TEXAS TODAY AS LOW PRESSURE DEEPENS ACROSS THE WESTERN U.S. AND
CONTINUES TO DRAW UP ABUNDANT GULF MOISTURE. UPPER LEVEL MOISTURE
ASSOCIATED WITH TROPICAL STORM BUD WILL ALSO MOVE NORTHEAST ACROSS
THE REGION. EVEN THROUGH MOISTURE WILL BE SUFFICIENT FOR SHOWERS
AND THUNDERSTORMS TODAY...FORCING WILL BE NEGLIGIBLE AND SOUTHWEST
FLOW ALOFT SHOULD KEEP NORTH TEXAS CAPPED.

NATIONAL WEATHER SERVICE AUSTIN/SAN ANTONIO TX
245 PM CDT SAT MAY 26 2012

.DISCUSSION...
MOISTURE FROM FORMER TROPICAL CYCLONE BUD...CONTINUES TO PUSH
NORTHEASTWARD ACROSS THE NORTHERN PORTION OF TEXAS THIS AFTERNOON.

MUCH OF THE EARLIER CLOUDINESS HAVE DISSIPATED AND PARTLY CLOUDY
SKIES ARE EXPECTED TO REMAIN THROUGH THE EVENING HOURS ACROSS THE
AREA. HOWEVER...CLOUDY SKIES WILL RETURN TONIGHT THROUGH
SUNDAY MORNING AS HIGH DEWPOINTS PREVAIL. LOW/OVERNIGHT TEMPS ARE
EXPECTED TO BE IN THE UPPER 60S AND NEAR 70.

UPPER LEVEL SUBTROPICAL RIDGE WILL CONTROL OUR AREA WEATHER FOR THE
NEXT SEVERAL DAYS WITH LIMITED TO NO CHANCE OF RAIN.
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Quoting Tropicsweatherpr:
Looking at the recon data, it does have a warm core. Temps in the center were 23C and outside the center temps were 21C so it is definitely close to fully transition to tropical.


Strongest winds closing in on the center as well.
Member Since: December 21, 2007 Posts: 13 Comments: 3026
How Will..Beryl affect Tampa Bay?..scroll down the page.............Link
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Quoting Hurricane1216:
Hello! For the past few hours I've been lurking while you guys have been discussing about Beryl. It appears to have almost shut out the dry air and is strengthening at a good clip.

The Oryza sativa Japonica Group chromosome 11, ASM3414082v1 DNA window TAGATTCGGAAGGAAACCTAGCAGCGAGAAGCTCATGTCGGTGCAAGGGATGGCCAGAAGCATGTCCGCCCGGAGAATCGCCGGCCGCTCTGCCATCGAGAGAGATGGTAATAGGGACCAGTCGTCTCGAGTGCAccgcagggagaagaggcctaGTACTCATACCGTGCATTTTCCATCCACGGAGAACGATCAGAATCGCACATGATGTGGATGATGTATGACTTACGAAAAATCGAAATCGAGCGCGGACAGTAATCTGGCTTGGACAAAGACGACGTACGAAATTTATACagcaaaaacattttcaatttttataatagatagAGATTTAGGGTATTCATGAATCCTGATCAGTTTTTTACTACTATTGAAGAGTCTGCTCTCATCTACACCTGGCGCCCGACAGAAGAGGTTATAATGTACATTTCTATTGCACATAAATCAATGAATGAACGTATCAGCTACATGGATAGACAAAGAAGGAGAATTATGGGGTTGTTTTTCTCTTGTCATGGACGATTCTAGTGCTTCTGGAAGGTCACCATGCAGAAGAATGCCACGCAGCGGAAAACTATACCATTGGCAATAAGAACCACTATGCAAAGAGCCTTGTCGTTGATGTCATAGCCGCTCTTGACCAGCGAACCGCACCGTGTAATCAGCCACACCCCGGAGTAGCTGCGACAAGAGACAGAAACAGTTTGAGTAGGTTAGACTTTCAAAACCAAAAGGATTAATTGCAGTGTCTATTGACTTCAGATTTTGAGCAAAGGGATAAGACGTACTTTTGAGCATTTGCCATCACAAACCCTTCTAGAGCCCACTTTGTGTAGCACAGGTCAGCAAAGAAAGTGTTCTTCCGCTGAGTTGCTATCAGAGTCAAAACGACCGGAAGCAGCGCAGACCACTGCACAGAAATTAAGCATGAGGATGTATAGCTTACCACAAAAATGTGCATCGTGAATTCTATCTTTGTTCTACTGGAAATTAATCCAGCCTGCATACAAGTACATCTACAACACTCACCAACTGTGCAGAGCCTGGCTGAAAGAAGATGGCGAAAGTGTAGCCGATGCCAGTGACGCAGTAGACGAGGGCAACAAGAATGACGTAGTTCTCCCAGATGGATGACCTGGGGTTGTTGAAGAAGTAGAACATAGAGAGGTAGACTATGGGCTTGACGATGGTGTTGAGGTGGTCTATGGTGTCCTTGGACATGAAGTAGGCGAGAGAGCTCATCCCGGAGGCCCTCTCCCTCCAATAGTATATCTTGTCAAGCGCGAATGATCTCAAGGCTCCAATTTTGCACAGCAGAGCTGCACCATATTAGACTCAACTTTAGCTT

Yes it is nice to see a ring (although shallow) of convection around the center, blocking the dry air!
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Quoting SouthDadeFish:
Here is the evolution of Beryl today:

At 15:15Z:


And at 22:15Z:


Looking more tropical now.
Yes it does. Is now forming a band off to the west.
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Quoting hurricanehunter27:
Lol. Well I shall be a sophmore as well. Turn 16 on the 29th. I hope freshman year treated you as well as mine did.


wow i am about to be a sophomore as well...
Member Since: February 11, 2012 Posts: 0 Comments: 9450
Lurker here thanking you all for providing all this valuable information.
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Don't see how a normal season is upon us when 2 storms are already taken off the list BEFORE the season begins....active year upon us
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Looking at the recon data, it does have a warm core. Temps in the center were 23C and outside the center temps were 21C so it is definitely close to fully transition to tropical.
Member Since: Posts: Comments:
Hello! For the past few hours I've been lurking while you guys have been discussing about Beryl. It appears to have almost shut out the dry air and is strengthening at a good clip.

I do post ocassionally on wunderground, but in case you don't know me, I'm 12 years old from Texas.
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Here is the evolution of Beryl today:

At 15:15Z:


And at 22:15Z:


Looking more tropical now.
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Quoting HurricaneSwirl:


Lol I'm from GA too. Macon. I'm surprised how many Georgians this blog has. What part are you from?
Sandysprings/Roswell.
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Someone notify me when hurricane season arrives June 1st.....wait what?! two named storms already? WTH is going on around here....
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About JeffMasters

Jeff co-founded the Weather Underground in 1995 while working on his Ph.D. He flew with the NOAA Hurricane Hunters from 1986-1990.